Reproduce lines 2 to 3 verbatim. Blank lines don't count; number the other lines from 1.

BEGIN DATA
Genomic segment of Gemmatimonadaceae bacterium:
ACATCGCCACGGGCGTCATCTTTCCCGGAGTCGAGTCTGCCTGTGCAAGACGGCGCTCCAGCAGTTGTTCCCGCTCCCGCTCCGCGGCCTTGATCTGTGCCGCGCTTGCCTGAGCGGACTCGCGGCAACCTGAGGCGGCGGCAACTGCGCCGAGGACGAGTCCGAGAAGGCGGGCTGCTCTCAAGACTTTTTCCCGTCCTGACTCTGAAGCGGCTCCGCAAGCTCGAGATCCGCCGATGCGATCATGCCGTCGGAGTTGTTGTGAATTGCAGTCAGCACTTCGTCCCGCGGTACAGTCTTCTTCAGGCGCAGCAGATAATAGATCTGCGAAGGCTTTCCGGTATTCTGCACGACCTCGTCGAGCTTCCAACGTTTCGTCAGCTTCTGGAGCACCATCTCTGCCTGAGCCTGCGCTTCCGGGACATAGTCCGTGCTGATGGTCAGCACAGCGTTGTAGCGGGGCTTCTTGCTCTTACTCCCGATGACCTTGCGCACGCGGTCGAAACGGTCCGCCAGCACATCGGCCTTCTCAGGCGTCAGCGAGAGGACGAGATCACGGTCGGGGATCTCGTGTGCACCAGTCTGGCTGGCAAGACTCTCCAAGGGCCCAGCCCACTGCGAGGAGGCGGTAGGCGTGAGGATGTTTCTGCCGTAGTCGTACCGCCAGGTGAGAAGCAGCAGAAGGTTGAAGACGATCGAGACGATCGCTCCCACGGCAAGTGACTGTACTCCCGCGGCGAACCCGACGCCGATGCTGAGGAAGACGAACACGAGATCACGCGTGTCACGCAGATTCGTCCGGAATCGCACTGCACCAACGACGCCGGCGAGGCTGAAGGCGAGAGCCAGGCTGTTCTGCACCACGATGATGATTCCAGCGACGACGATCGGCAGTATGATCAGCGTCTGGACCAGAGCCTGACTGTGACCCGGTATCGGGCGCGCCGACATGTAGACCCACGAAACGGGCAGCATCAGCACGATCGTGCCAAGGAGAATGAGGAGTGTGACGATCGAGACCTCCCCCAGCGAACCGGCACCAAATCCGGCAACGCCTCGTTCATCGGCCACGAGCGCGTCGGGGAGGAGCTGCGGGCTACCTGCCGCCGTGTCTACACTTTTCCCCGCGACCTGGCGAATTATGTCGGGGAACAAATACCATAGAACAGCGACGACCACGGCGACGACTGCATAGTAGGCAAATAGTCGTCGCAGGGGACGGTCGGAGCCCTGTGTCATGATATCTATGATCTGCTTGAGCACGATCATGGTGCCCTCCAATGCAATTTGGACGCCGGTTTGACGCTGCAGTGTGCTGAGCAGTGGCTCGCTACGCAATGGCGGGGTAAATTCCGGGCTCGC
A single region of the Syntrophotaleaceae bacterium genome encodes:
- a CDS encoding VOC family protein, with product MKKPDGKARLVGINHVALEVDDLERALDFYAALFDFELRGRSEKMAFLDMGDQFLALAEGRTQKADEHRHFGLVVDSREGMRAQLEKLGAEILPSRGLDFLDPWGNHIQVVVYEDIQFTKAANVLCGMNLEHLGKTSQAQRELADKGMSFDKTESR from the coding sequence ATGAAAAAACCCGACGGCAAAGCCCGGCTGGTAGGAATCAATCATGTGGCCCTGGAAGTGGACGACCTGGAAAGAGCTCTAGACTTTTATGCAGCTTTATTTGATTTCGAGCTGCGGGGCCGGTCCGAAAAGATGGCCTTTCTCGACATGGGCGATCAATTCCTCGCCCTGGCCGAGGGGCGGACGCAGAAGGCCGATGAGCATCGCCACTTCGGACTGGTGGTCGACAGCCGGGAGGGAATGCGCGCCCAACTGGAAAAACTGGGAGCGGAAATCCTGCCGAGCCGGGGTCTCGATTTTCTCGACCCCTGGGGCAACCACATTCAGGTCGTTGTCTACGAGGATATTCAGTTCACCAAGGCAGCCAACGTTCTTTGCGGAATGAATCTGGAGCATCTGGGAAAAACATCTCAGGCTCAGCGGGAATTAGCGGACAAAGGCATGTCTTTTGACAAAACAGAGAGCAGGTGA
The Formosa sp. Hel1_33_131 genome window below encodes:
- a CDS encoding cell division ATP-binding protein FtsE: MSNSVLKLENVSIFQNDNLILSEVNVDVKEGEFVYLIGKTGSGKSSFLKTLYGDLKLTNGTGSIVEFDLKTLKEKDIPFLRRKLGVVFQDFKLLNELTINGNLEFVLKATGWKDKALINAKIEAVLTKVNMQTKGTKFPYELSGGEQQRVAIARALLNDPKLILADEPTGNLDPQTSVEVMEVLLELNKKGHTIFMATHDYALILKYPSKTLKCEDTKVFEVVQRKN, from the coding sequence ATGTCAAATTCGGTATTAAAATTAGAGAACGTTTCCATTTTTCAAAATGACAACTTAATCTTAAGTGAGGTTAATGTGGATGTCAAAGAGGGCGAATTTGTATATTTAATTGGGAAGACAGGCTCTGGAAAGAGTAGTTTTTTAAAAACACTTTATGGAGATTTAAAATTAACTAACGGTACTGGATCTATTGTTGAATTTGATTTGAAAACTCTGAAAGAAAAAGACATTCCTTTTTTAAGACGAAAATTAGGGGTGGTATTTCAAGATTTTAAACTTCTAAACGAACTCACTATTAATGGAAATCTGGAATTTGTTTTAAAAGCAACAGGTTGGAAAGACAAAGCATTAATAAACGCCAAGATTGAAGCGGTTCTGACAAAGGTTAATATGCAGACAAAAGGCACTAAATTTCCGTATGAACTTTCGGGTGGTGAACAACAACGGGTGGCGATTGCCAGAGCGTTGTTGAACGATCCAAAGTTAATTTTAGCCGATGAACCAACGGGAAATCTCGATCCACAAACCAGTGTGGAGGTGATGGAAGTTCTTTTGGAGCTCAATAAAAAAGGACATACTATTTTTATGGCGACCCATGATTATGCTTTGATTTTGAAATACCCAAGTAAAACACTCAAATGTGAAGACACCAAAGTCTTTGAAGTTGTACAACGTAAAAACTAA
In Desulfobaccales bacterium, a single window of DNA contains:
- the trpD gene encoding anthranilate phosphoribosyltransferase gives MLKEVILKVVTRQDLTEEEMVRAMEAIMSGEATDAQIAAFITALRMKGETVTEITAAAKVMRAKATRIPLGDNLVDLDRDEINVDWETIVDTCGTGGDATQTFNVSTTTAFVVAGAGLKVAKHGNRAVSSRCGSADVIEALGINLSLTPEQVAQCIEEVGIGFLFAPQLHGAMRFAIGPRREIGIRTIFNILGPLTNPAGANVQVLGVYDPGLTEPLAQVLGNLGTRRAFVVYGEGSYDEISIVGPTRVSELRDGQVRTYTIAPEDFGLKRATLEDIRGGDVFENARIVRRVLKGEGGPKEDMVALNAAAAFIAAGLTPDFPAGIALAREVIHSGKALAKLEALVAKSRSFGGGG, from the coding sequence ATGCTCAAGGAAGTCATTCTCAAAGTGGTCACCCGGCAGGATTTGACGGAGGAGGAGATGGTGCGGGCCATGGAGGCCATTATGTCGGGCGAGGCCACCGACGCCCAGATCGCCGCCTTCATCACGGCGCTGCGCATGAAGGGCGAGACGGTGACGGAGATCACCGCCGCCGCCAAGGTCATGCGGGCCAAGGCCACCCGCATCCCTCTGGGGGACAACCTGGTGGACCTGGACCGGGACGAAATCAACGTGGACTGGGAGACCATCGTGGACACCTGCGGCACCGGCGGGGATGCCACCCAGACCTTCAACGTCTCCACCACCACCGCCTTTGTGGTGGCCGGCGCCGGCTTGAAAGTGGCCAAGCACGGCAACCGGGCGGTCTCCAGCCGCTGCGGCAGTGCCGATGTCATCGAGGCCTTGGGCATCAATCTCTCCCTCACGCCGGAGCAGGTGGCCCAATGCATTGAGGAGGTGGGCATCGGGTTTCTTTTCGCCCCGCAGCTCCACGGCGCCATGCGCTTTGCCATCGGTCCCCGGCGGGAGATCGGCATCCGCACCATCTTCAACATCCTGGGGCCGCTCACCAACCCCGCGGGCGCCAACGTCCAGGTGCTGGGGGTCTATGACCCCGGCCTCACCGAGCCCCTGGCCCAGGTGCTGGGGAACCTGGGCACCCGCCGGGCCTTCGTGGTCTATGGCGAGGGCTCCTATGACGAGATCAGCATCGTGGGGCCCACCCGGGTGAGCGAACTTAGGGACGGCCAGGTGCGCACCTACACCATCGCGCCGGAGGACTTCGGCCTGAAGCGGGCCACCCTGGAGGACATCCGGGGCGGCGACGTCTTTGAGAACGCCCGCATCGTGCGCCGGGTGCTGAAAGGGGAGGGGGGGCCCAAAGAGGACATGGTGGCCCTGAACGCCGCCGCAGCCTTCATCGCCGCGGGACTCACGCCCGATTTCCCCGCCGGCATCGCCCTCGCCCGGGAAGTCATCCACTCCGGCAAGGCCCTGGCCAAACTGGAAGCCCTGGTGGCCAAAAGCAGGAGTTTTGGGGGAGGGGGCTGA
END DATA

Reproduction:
ACATCGCCACGGGCGTCATCTTTCCCGGAGTCGAGTCTGCCTGTGCAAGACGGCGCTCCAGCAGTTGTTCCCGCTCCCGCTCCGCGGCCTTGATCTGTGCCGCGCTTGCCTGAGCGGACTCGCGGCAACCTGAGGCGGCGGCAACTGCGCCGAGGACGAGTCCGAGAAGGCGGGCTGCTCTCAAGACTTTTTCCCGTCCTGACTCTGAAGCGGCTCCGCAAGCTCGAGATCCGCCGATGCGATCATGCCGTCGGAGTTGTTGTGAATTGCAGTCAGCACTTCGTCCCGCGGTACAGTCTTCTTCAGGCGCAGCAGATAATAGATCTGCGAAGGCTTTCCGGTATTCTGCACGACCTCGTCGAGCTTCCAACGTTTCGTCAGCTTCTGGAGCACCATCTCTGCCTGAGCCTGCGCTTCCGGGACATAGTCCGTGCTGATGGTCAGCACAGCGTTGTAGCGGGGCTTCTTGCTCTTACTCCCGATGACCTTGCGCACGCGGTCGAAACGGTCCGCCAGCACATCGGCCTTCTCAGGCGTCAGCGAGAGGACGAGATCACGGTCGGGGATCTCGTGTGCACCAGTCTGGCTGGCAAGACTCTCCAAGGGCCCAGCCCACTGCGAGGAGGCGGTAGGCGTGAGGATGTTTCTGCCGTAGTCGTACCGCCAGGTGAGAAGCAGCAGAAGGTTGAAGACGATCGAGACGATCGCTCCCACGGCAAGTGACTGTACTCCCGCGGCGAACCCGACGCCGATGCTGAGGAAGACGAACACGAGATCACGCGTGTCACGCAGATTCGTCCGGAATCGCACTGCACCAACGACGCCGGCGAGGCTGAAGGCGAGAGCCAGGCTGTTCTGCACCACGATGATGATTCCAGCGACGACGATCGGCAGTATGATCAGCGTCTGGACCAGAGCCTGACTGTGACCCGGTATCGGGCGCGCCGACATGTAGACCCACGAAACGGGCAGCATCAGCACGATCGTGCCAAGGAGAATGAGGAGTGTGACGATCGAGACCTCCCCCAGCGAACCGGCACCAAATCCGGCAACGCCTCGTTCATCGGCCACGAGCGCGTCGGGGAGGAGCTGCGGGCTACCTGCCGCCGTGTCTACACTTTTCCCCGCGACCTGGCGAATTATGTCGGGGAACAAATACCATAGAACAGCGACGACCACGGCGACGACTGCATAGTAGGCAAATAGTCGTCGCAGGGGACGGTCGGAGCCCTGTGTCATGATATCTATGATCTGCTTGAGCACGATCATGGTGCCCTCCAATGCAATTTGGACGCCGGTTTGACGCTGCAGTGTGCTGAGCAGTGGCTCGCTACGCAATGGCGGGGTAAATTCCGGGCTCGC
A single region of the Syntrophotaleaceae bacterium genome encodes: